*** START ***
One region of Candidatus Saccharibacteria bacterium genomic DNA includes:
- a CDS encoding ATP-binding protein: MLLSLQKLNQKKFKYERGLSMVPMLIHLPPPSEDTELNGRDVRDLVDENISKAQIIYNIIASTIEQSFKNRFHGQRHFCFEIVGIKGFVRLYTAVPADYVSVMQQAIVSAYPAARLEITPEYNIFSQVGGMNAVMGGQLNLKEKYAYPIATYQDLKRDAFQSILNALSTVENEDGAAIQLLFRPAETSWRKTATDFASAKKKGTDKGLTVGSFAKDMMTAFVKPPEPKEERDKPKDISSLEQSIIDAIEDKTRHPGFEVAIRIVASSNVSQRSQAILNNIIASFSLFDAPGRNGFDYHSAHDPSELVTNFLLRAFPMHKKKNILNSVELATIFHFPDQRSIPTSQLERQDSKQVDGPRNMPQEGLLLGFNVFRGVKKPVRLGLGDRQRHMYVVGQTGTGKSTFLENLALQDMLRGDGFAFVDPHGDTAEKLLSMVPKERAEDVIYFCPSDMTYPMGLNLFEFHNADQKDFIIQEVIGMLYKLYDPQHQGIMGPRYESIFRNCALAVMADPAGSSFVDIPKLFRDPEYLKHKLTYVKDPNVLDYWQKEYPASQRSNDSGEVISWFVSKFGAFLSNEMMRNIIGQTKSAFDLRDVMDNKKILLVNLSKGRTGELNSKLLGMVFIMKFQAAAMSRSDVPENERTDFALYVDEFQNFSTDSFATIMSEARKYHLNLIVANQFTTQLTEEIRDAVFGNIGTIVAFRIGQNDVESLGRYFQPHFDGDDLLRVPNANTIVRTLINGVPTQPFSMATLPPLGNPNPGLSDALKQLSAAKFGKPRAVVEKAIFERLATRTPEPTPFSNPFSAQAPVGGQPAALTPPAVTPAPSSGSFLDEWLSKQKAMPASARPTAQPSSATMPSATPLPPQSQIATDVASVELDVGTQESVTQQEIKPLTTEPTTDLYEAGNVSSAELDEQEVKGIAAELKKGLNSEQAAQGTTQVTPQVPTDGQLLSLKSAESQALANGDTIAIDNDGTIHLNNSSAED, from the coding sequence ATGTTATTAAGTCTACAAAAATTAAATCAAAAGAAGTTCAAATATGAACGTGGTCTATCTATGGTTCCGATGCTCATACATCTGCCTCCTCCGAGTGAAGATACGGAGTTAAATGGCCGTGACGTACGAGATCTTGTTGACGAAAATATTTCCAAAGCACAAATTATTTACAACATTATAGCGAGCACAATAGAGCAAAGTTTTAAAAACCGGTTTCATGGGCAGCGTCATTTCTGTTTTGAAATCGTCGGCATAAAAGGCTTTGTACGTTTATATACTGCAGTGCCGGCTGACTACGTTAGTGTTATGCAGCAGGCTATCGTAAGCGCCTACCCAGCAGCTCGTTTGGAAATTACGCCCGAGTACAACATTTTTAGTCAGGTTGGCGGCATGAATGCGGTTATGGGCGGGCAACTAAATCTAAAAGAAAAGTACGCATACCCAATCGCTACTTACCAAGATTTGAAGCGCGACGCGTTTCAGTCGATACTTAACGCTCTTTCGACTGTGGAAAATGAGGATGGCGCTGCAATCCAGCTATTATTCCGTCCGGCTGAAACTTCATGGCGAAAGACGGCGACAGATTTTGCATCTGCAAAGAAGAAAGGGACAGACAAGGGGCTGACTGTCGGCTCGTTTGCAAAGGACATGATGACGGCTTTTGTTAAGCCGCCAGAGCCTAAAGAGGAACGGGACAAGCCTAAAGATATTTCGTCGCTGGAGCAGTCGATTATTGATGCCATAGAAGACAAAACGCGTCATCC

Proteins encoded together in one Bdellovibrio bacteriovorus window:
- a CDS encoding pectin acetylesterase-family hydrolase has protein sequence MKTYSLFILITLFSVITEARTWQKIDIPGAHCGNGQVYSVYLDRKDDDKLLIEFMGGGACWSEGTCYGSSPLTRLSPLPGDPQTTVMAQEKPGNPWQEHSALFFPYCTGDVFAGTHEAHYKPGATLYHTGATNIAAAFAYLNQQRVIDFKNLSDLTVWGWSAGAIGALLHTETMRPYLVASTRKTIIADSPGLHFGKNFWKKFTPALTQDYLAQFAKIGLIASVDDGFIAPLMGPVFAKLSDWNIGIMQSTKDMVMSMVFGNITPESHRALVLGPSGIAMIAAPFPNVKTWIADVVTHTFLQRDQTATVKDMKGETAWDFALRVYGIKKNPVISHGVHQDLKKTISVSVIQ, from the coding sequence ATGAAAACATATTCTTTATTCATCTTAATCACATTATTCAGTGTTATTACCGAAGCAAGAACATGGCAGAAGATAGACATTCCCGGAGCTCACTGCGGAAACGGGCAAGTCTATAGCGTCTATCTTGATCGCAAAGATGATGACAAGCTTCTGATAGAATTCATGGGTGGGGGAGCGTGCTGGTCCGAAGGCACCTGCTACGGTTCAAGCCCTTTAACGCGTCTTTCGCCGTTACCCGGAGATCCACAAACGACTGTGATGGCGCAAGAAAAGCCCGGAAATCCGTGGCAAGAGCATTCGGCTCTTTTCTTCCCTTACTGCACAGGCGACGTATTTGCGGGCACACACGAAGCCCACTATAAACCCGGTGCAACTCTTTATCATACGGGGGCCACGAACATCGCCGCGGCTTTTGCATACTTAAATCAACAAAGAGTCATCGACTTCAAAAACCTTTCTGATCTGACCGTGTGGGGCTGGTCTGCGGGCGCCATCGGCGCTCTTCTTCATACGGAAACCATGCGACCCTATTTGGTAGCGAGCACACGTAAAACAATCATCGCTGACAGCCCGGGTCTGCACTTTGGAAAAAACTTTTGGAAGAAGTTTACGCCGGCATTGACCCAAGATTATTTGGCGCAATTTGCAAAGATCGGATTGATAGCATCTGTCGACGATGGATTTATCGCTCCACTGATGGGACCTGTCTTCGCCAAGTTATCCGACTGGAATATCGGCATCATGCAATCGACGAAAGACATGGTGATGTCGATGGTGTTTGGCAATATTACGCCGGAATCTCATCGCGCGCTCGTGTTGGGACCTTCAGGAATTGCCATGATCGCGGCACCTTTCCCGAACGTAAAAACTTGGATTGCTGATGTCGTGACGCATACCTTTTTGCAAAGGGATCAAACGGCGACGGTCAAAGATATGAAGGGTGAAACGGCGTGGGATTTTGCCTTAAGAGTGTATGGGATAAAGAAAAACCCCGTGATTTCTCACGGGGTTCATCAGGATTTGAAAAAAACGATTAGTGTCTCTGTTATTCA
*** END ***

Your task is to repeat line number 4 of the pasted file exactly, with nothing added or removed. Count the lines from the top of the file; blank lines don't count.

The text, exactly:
- a CDS encoding pectin acetylesterase-family hydrolase has protein sequence MKTYSLFILITLFSVITEARTWQKIDIPGAHCGNGQVYSVYLDRKDDDKLLIEFMGGGACWSEGTCYGSSPLTRLSPLPGDPQTTVMAQEKPGNPWQEHSALFFPYCTGDVFAGTHEAHYKPGATLYHTGATNIAAAFAYLNQQRVIDFKNLSDLTVWGWSAGAIGALLHTETMRPYLVASTRKTIIADSPGLHFGKNFWKKFTPALTQDYLAQFAKIGLIASVDDGFIAPLMGPVFAKLSDWNIGIMQSTKDMVMSMVFGNITPESHRALVLGPSGIAMIAAPFPNVKTWIADVVTHTFLQRDQTATVKDMKGETAWDFALRVYGIKKNPVISHGVHQDLKKTISVSVIQ, from the coding sequence ATGAAAACATATTCTTTATTCATCTTAATCACATTATTCAGTGTTATTACCGAAGCAAGAACATGGCAGAAGATAGACATTCCCGGAGCTCACTGCGGAAACGGGCAAGTCTATAGCGTCTATCTTGATCGCAAAGATGATGACAAGCTTCTGATAGAATTCATGGGTGGGGGAGCGTGCTGGTCCGAAGGCACCTGCTACGGTTCAAGCCCTTTAACGCGTCTTTCGCCGTTACCCGGAGATCCACAAACGACTGTGATGGCGCAAGAAAAGCCCGGAAATCCGTGGCAAGAGCATTCGGCTCTTTTCTTCCCTTACTGCACAGGCGACGTATTTGCGGGCACACACGAAGCCCACTATAAACCCGGTGCAACTCTTTATCATACGGGGGCCACGAACATCGCCGCGGCTTTTGCATACTTAAATCAACAAAGAGTCATCGACTTCAAAAACCTTTCTGATCTGACCGTGTGGGGCTGGTCTGCGGGCGCCATCGGCGCTCTTCTTCATACGGAAACCATGCGACCCTATTTGGTAGCGAGCACACGTAAAACAATCATCGCTGACAGCCCGGGTCTGCACTTTGGAAAAAACTTTTGGAAGAAGTTTACGCCGGCATTGACCCAAGATTATTTGGCGCAATTTGCAAAGATCGGATTGATAGCATCTGTCGACGATGGATTTATCGCTCCACTGATGGGACCTGTCTTCGCCAAGTTATCCGACTGGAATATCGGCATCATGCAATCGACGAAAGACATGGTGATGTCGATGGTGTTTGGCAATATTACGCCGGAATCTCATCGCGCGCTCGTGTTGGGACCTTCAGGAATTGCCATGATCGCGGCACCTTTCCCGAACGTAAAAACTTGGATTGCTGATGTCGTGACGCATACCTTTTTGCAAAGGGATCAAACGGCGACGGTCAAAGATATGAAGGGTGAAACGGCGTGGGATTTTGCCTTAAGAGTGTATGGGATAAAGAAAAACCCCGTGATTTCTCACGGGGTTCATCAGGATTTGAAAAAAACGATTAGTGTCTCTGTTATTCA